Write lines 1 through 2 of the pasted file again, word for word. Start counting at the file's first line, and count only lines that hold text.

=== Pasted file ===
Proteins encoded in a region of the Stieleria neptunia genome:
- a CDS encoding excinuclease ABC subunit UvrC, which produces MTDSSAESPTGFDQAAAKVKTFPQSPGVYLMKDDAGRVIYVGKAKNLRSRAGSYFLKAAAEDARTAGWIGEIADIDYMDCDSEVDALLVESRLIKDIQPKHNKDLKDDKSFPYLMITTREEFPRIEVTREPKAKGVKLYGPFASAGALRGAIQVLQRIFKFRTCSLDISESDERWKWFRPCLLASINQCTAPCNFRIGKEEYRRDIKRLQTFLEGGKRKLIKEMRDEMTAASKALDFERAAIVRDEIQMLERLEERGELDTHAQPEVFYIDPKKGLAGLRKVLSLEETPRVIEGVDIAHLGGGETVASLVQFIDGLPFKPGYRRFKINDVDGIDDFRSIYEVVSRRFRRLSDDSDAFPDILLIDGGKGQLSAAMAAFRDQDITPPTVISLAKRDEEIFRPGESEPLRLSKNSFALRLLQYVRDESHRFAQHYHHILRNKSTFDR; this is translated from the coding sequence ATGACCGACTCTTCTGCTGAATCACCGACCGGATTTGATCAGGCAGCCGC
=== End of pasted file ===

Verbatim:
Proteins encoded in a region of the Stieleria neptunia genome:
- a CDS encoding excinuclease ABC subunit UvrC, which produces MTDSSAESPTGFDQAAAKVKTFPQSPGVYLMKDDAGRVIYVGKAKNLRSRAGSYFLKAAAEDARTAGWIGEIADIDYMDCDSEVDALLVESRLIKDIQPKHNKDLKDDKSFPYLMITTREEFPRIEVTREPKAKGVKLYGPFASAGALRGAIQVLQRIFKFRTCSLDISESDERWKWFRPCLLASINQCTAPCNFRIGKEEYRRDIKRLQTFLEGGKRKLIKEMRDEMTAASKALDFERAAIVRDEIQMLERLEERGELDTHAQPEVFYIDPKKGLAGLRKVLSLEETPRVIEGVDIAHLGGGETVASLVQFIDGLPFKPGYRRFKINDVDGIDDFRSIYEVVSRRFRRLSDDSDAFPDILLIDGGKGQLSAAMAAFRDQDITPPTVISLAKRDEEIFRPGESEPLRLSKNSFALRLLQYVRDESHRFAQHYHHILRNKSTFDR; this is translated from the coding sequence ATGACCGACTCTTCTGCTGAATCACCGACCGGATTTGATCAGGCAGCCGC